- The Strength Of Action Economy
Dungeons & Dragons It is one of the most widely popular traditional tablet RPGs around, with a history dating back to the 1970s. At its core, D&D is a blend of character-driven roleplaying encounters and tactical combat scenarios in which each player manages and controls their personalized character. While each of the game’s playable classes brings different assets to a party’s combat strategies, there are a variety of fundamental elements of D&D’s combat system that players should be conscious of. By and large, one of the most integral elements of combat in Dungeons & Dragons is Action Economy.
While this is a core element of D&D’s combat system, it isn’t really discussed within the Player’s Handbook. So to help newcomers to D&D better understand the game’s combat system, this is everything you need to know about Action Economy in Dungeons & Dragons!
What Is Action Economy
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To put it simply, Action Economy is essentially a concept that judges a creature based on how much a creature can accomplish within a single turn. Within D&D’s fifth edition, on each creature’s turn, that creature has access to an action, a bonus action, and a reaction they can use within each turn. Characters that are maximizing their action economy are those that can reliably make impactful use of each of their action, bonus action, and action in productive ways that benefit the party, such as dealing damage or preventing damage from their enemies. As some classes gain the ability to make additional attacks when they take the attack action, these types of actions inherently improve a character’s economy is it allows more to be done with a single action.
A solid example of a build that is able to reliably utilize its action economy effectively is the Fathomless Patron Warlock subclass. Due to their Tentacle of the Deep feature that allows this type of Warlock to attack with a spectral tentacle as a bonus action, a Fathomless Warlock can cast spells and cantrips with their action whilst always having an effective use of their bonus action. Additionally, as characters of this subclass gain a reaction in the form of Guardian Coil that can be used to reduce damage taken by a creature, a Fathomless Warlock will often be able to go through each turn rotation whilst making use of their action, bonus action , and reaction, not letting any go to waste.
One of the reasons that the Fighter class’s Action Surge feature is viewed so favorably, is it provides a character with an entire additional action on their turn, greatly improving upon that character’s potential output of value through damage or other useful abilities, while fundamentally expanding upon what is normally expected from a character’s action economy.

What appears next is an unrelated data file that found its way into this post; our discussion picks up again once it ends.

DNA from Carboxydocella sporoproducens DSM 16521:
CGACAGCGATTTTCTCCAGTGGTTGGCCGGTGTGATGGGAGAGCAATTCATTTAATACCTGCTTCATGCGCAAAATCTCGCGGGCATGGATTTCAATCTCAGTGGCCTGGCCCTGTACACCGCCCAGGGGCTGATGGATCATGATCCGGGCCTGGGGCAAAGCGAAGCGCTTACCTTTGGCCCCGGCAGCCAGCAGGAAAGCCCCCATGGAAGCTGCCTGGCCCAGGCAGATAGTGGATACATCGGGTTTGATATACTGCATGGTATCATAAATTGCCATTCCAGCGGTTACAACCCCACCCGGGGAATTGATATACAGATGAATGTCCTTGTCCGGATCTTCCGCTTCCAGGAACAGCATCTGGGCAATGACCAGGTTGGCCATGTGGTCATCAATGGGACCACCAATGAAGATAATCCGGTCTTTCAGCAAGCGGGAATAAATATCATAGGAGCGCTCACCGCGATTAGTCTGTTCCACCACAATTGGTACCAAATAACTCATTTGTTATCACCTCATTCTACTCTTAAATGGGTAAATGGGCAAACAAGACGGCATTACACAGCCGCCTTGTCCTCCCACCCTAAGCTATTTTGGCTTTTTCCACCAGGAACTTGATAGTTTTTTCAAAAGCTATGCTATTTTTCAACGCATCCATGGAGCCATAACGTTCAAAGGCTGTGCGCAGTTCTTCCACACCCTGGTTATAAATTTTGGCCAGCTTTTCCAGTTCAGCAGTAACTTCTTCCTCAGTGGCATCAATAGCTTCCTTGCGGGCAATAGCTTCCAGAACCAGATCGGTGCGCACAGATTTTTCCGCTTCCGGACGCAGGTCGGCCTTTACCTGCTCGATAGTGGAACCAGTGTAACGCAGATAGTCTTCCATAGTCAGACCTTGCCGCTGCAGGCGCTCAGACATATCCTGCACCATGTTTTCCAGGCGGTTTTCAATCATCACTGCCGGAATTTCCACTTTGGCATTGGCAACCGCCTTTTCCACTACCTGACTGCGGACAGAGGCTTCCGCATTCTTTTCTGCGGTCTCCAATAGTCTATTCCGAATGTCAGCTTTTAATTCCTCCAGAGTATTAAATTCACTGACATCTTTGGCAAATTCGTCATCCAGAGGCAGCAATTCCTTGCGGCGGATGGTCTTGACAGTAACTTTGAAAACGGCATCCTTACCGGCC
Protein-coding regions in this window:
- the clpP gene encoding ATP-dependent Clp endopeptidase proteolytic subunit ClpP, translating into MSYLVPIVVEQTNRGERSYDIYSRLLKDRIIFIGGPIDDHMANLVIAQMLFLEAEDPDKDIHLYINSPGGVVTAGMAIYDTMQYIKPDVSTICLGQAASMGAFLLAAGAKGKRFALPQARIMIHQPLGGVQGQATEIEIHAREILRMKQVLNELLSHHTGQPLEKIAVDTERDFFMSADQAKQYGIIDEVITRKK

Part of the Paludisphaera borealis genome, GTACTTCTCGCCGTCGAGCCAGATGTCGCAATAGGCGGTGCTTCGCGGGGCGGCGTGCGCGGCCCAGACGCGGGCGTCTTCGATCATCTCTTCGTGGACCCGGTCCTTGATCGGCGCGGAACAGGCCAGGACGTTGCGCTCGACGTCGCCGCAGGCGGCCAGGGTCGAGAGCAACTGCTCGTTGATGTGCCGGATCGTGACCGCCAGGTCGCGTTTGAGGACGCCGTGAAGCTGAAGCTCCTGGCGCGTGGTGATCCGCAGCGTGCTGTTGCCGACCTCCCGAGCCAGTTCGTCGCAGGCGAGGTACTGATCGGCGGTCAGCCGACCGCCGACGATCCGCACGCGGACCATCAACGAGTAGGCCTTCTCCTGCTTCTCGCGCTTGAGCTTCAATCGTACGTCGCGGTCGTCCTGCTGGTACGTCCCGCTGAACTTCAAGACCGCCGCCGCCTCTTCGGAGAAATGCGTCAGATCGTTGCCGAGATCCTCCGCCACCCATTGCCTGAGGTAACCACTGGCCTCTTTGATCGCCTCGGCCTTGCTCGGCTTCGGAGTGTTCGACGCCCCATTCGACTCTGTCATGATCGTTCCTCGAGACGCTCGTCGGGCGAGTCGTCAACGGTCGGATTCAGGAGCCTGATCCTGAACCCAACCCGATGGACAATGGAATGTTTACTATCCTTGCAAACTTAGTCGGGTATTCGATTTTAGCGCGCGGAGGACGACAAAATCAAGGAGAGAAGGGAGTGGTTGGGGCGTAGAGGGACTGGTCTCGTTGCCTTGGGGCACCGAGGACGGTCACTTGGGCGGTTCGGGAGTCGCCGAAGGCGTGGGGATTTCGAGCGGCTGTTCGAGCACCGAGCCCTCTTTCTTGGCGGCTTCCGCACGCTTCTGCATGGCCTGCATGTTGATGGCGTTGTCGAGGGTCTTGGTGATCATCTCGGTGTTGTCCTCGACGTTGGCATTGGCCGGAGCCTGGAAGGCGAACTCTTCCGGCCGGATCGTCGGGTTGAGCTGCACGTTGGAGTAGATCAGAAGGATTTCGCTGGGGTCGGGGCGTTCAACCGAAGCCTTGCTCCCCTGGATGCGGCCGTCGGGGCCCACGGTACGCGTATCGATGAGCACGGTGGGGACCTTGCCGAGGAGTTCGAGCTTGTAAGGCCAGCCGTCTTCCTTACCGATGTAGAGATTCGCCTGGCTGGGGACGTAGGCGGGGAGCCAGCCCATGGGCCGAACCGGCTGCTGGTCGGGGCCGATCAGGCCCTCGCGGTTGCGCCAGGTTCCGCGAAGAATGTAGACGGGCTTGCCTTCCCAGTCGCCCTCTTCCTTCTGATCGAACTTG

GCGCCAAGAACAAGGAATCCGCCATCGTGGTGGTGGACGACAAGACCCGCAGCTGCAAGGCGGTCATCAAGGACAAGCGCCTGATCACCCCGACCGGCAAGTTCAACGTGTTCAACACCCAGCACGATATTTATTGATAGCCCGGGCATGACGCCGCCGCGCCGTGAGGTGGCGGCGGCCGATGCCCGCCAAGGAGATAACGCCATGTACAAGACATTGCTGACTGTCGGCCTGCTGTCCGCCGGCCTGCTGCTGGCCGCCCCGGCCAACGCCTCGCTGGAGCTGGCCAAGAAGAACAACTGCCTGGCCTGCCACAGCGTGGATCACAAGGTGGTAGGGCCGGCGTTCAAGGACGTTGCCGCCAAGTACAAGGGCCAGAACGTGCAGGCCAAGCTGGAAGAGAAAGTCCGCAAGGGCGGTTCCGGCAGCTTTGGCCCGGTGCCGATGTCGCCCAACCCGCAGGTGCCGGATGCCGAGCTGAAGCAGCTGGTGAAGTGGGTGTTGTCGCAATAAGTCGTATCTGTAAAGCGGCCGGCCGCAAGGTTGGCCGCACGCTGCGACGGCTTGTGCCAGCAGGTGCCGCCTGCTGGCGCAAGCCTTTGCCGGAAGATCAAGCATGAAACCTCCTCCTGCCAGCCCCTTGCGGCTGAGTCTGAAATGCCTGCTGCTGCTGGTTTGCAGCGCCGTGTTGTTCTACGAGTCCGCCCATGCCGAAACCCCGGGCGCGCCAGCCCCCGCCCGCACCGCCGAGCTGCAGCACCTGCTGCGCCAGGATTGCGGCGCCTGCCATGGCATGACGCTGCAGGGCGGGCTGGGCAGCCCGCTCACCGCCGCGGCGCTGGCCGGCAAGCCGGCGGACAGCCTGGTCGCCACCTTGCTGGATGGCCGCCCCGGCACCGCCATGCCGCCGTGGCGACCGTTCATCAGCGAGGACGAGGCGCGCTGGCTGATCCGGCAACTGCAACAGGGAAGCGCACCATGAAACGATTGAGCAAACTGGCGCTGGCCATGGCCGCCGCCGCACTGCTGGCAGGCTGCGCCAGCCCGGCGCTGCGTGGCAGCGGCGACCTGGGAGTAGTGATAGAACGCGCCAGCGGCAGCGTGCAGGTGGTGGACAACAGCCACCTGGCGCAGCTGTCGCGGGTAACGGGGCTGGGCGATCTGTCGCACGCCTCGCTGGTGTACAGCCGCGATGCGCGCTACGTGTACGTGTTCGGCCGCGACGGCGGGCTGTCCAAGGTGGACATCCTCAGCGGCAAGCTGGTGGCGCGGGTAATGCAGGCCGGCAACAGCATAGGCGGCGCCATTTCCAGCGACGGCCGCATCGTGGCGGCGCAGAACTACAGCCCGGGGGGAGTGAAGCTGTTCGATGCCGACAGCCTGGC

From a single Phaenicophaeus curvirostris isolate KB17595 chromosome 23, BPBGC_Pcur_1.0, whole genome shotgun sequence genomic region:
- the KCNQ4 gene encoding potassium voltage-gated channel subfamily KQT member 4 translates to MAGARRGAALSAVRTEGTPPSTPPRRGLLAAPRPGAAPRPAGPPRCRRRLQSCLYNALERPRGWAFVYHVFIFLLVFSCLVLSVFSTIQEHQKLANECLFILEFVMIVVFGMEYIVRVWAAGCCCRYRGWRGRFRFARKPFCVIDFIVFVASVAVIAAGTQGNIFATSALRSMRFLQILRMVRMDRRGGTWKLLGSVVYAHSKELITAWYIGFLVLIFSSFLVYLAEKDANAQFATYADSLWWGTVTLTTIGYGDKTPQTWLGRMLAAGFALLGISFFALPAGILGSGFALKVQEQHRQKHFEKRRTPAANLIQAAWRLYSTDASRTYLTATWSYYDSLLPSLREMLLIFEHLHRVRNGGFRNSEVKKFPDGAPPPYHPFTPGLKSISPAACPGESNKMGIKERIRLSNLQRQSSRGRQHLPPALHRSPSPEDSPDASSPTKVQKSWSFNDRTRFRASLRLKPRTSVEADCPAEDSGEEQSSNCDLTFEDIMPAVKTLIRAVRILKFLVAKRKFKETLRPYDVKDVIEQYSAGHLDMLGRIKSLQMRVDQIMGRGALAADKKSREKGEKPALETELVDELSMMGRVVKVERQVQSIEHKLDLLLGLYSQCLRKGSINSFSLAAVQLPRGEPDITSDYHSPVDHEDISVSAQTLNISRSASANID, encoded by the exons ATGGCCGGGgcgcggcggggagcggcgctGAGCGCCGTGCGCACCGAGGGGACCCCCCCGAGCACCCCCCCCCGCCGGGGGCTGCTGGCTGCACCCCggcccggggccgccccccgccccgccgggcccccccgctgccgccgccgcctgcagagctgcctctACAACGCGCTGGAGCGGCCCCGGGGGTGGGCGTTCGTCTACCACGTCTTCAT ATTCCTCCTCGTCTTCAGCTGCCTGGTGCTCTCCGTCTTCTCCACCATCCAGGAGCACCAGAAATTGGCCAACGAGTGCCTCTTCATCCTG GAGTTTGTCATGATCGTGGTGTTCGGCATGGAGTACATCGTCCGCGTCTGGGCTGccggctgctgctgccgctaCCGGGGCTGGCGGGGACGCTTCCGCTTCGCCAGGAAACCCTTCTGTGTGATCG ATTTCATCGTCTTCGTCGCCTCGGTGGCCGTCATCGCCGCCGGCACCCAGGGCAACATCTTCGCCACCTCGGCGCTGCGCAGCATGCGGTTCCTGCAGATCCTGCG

While each character effectively has their action economy, a party should be conscious of their collective action economy, knowing how many attacks they can make and how much damage they can deal within a single turn rotation. Being conscious of this information makes it easier to gauge if the party is outmatched, out-numbered, or well-suited for a combat encounter once it begins.
Monster Action Economy
When viewing a combat encounter, the difficulty of an encounter can often be gauged by comparing the action economy of the monsters versus that of the party. It has been said that the side in combat with more actions will emerge victoriously, so it should be no surprise that the strongest monsters in the game tend to have means of improving their Action economy, whether it be through the use of Legendary Actions or Lair Actions. Even if a party may seem outnumbered by a group of kobolds, remember that standard goblins within the Monster Manual don’t have a means of using their bonus action or action, and they’re only capable of making a single attack.
It’s also important to remember that while action economy is quite important, it’s not the only factor to be aware of in combat, as even if the action economy of a gang of kobolds outweighed that of an adult dragon, the dragon’s combination of bulk and damage output would allow it to win this encounter with ease.
The Strength Of Action Economy
New DMs may notice that bosses that they may throw at their party may end up getting steamrolled due to the lack of balance within the action economy, as the party may have access to upwards of ten attacks, while a boss may have access to no more than two or three. For this reason, the use of minions in boss battles, even if rather weak, can help balance the encounter and add some additional difficulty for the party to overcome. Minions can not only supply additional attacks within combat but they can also be used to provide utility through the likes of the Help Action to assist a key monster or boss.
As a DM, the difficulty of an encounter is often determined by the number of actions that the opposition is capable of making within a turn rotation. Meanwhile, many of the most potent builds that players can utilize are those that maximize the actions they have or supply additional actions through the use of summoned allies or beneficial effects provided by spells like Haste.
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